Finding Strength and Normalizing Mental Health

A while ago I was reading through the paper and came across this quote: “The strongest people are not those who show strength in front of us but those who win battles we know nothing about.” I thought to myself how much this resonated with where we are in the world and within our own industry right now.

Every day farm families wage their own personal battles – whether it is managing a very volatile financial environment, dealing with increasing regulations in almost every area of their business, meeting the needs of a fickle consumer, or just finding a way to work through the dynamics of running a family business and working with family in today’s world. And, now within the past two years, we have added navigating our way through a worldwide pandemic. It’s challenging at best and a battle at its worst.

Too often, though, we choose to fight those battles alone. In dairy, we are fortunate to have a strong network of people willing to help and offer support. Taking advantage of that network to share challenges, bounce around ideas, and find solutions can help you grow beyond your own skillset and perspective to strengthen both your management ability and your business. Those relationships you share with others in the farm community can also be helpful when you are going through periods of overwhelming stress or anxiety. They can be that sounding board to provide guidance and support to help you work through whatever burdens you are facing.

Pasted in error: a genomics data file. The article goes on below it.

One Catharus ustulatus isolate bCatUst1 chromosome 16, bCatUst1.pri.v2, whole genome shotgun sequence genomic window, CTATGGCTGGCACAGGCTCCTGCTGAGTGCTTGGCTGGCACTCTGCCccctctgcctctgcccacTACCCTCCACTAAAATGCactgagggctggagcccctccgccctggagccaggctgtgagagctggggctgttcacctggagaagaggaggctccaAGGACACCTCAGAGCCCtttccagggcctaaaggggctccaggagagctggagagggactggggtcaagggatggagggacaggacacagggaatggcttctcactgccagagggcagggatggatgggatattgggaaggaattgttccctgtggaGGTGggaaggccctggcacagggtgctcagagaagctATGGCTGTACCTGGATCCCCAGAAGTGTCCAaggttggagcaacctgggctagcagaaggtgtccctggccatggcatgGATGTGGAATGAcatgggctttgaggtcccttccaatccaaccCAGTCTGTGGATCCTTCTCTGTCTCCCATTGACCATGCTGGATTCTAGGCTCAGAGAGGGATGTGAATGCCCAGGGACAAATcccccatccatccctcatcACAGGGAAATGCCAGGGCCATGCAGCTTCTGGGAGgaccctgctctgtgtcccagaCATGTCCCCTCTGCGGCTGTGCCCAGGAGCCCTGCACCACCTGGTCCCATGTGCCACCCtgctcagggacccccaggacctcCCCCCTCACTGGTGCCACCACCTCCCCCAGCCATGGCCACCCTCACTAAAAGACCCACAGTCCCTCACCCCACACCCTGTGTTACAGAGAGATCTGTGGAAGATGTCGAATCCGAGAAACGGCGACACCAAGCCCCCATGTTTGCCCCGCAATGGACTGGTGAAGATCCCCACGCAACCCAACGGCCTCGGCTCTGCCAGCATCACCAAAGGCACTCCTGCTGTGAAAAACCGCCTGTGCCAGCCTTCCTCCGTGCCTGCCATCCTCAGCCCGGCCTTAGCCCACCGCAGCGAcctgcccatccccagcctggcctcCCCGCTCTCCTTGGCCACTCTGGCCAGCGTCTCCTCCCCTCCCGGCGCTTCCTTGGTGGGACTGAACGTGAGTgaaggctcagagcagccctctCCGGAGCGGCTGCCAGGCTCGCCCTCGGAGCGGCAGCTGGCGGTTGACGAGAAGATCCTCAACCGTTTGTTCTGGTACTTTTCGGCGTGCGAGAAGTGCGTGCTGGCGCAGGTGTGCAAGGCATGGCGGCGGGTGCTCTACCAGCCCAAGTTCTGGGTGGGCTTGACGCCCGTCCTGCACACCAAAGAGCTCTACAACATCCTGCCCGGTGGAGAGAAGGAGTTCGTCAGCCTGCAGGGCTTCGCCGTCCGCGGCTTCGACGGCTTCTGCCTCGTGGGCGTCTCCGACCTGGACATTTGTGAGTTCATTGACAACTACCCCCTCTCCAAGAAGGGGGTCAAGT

The most important thing to remember is that none of us are on this journey alone. Anxiety and stress are at all-time highs right now on the farm and across the world. No matter how challenging things get, it is important to make sure we monitor our own anxiety levels and the stress levels of those we love, and we find the help that is needed. Leveraging that network within our dairy community is important now more than ever to support and encourage each other.

Find Your Network at the Pennsylvania Dairy Summit

If you are looking to build your network of colleagues within the dairy industry, a great place to do that is at the Dairy Summit. The 2022 Summit is quickly approaching, scheduled for February 2 – 3 at the Lancaster Marriott Convention Center in Lancaster, Pa. The Center for Dairy Excellence co-hosts this event annually with the Professional Dairy Managers of Pennsylvania to provide a mix of management training, industry insight, networking and inspiration appealing to anyone working in the dairy industry. We are excited about this year’s program, which will offer encouragement and guidance to help dairy producers and industry leaders “Go for the Gold” in 2022.

U.S. Olympian Elle Purrier St. Pierre inspired the theme for the 2022 Dairy Summit and will provide the keynote opening address. Elle grew up on a dairy farm in Vermont and is a professional track and field athlete for New Balance. She lives and trains in Boston and Vermont, and she is a 2020 Olympic Finalist (1500m; 10th place), 2020 Olympic Trials Champion (1500m), American Record Holder (Indoor Mile & Two Mile), and 2019 World Championship Finalist (5,000m). During a live, one-on-one interview with Elle, she will share her journey from dairy farmer to U.S. Olympian, how her experience growing up on the farm has impacted her athletic career, and why she is using her newfound platform to educate consumers on the dairy industry.